I'm at the University of Calgary today talking to colleagues about homelessness, social housing, and social return on investment. Calgary is an interesting setting because a few years ago, the city declared its intention to "end homelessness in 10 years."
These sorts of ambitious goals are great at generating attention to problems of poverty, but I always worry what it means to say you have "ended" a complex social problem. I do hope that Calgary ends homelessness, but one always has to be careful that the underlying causes of poverty are addressed. Otherwise, the socioeconomic system just produces more poor people, but with a different manifestation of poverty.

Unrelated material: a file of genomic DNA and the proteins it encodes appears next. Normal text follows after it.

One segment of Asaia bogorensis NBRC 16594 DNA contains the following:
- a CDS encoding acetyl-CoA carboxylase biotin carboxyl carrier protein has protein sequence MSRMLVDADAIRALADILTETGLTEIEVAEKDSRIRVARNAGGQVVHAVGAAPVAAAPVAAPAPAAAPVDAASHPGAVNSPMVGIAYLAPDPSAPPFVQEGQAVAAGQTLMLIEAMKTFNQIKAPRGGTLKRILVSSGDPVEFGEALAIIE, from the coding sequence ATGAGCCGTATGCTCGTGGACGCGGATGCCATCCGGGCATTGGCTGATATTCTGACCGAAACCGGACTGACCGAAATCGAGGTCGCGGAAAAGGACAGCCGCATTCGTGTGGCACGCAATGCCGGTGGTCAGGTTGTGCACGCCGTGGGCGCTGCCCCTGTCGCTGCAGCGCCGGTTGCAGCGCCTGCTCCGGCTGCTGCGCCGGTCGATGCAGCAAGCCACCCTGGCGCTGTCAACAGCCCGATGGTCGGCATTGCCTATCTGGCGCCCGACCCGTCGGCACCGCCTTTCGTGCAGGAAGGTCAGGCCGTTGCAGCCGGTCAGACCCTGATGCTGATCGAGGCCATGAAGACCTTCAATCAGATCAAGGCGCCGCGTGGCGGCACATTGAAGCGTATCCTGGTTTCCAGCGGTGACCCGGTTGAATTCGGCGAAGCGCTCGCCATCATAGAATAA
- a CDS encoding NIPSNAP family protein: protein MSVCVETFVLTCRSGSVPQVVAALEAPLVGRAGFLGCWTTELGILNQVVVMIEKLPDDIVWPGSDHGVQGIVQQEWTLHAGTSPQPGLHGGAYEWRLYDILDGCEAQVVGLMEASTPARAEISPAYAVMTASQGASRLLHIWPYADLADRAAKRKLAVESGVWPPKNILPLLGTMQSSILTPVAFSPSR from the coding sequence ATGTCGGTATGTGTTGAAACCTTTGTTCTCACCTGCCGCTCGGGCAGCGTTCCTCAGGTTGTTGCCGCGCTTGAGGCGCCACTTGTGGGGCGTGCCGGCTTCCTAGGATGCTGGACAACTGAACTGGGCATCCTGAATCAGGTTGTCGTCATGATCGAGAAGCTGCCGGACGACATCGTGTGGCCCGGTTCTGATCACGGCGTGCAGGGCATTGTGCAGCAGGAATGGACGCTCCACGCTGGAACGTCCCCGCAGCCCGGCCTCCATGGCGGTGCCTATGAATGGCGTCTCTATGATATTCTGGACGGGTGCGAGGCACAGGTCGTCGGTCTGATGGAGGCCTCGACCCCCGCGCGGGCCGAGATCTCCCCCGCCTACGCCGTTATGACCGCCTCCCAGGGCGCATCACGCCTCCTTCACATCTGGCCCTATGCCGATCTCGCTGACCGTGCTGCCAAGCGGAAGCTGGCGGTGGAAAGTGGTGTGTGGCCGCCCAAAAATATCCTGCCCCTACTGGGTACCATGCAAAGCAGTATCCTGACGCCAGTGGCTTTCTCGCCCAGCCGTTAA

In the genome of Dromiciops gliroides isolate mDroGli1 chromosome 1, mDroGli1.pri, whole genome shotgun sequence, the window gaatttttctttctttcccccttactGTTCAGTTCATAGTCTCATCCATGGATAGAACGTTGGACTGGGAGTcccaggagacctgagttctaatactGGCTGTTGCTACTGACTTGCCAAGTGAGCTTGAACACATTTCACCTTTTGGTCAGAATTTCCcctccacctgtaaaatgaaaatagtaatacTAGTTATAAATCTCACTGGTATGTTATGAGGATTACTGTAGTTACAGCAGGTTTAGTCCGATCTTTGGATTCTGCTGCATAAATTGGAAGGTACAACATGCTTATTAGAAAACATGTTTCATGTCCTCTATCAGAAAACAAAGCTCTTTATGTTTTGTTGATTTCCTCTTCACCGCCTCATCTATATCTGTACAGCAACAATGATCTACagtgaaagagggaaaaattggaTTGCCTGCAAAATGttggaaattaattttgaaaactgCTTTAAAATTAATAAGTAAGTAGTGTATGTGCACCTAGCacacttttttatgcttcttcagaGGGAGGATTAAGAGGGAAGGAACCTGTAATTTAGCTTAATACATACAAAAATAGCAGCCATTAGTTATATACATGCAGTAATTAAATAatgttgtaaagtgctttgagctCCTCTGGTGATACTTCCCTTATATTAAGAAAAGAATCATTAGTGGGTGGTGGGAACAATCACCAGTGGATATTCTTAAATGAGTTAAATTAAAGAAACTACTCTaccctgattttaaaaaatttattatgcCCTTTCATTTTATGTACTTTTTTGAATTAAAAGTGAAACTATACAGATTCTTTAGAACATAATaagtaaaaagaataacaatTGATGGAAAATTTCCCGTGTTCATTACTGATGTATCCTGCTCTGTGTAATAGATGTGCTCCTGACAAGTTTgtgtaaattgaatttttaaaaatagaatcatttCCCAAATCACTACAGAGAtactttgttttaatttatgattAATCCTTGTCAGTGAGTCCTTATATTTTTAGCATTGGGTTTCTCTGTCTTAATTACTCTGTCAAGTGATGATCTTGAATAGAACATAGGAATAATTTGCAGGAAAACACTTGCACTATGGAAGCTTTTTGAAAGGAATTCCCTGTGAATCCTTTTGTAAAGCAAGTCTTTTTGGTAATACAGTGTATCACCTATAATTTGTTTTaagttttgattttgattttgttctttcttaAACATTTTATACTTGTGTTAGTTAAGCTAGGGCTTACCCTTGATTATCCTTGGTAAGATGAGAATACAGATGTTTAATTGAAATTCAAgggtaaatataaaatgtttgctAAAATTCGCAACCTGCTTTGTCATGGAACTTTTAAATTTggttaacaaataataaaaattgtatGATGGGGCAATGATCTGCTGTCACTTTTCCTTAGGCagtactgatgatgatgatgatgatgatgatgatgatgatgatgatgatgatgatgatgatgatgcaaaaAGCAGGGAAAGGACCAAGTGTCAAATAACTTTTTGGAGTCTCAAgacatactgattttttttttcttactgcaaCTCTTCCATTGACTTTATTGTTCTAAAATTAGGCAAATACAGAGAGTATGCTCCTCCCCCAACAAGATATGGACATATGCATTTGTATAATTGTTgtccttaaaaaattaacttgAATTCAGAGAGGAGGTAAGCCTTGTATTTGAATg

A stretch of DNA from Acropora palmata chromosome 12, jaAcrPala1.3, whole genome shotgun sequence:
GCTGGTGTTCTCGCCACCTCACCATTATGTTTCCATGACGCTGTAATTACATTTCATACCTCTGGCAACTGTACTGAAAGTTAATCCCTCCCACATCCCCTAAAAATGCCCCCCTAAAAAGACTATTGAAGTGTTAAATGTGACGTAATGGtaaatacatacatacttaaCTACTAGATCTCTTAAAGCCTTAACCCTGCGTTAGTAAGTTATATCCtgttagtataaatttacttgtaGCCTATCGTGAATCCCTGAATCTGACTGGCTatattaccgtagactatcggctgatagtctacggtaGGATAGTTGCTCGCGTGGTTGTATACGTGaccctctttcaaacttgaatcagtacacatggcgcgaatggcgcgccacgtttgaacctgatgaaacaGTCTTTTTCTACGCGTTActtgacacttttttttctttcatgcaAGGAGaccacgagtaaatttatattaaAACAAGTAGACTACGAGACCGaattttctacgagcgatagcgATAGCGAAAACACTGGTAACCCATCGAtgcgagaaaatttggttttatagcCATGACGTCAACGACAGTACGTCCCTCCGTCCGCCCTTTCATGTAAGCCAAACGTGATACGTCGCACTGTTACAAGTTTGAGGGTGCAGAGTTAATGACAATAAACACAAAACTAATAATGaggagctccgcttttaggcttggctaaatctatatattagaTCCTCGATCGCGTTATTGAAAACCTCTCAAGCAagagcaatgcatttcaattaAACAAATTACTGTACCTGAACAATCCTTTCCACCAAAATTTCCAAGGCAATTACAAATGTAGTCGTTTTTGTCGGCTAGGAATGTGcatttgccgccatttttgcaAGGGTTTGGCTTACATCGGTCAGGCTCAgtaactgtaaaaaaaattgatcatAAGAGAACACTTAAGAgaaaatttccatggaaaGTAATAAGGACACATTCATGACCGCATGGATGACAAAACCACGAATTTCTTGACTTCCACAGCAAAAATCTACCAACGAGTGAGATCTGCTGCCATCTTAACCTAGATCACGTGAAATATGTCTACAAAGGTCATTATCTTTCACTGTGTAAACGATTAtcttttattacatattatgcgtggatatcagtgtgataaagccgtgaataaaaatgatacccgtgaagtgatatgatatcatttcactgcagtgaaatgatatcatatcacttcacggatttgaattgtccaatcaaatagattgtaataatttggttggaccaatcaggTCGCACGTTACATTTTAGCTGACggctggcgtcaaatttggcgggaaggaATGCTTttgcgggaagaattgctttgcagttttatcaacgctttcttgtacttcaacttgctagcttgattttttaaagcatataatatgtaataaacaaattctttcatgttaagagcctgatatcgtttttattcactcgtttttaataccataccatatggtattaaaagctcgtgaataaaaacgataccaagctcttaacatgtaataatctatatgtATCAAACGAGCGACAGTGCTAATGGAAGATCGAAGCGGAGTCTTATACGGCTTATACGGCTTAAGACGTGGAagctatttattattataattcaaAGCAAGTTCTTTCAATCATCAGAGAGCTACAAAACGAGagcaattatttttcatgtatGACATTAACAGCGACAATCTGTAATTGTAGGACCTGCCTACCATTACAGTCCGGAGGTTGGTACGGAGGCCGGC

Calgary is doing great work in this area, and one of the reasons I'm here is to learn from the people leading the effort. Check out the Calgary Homeless Foundation to learn more about what is happening here.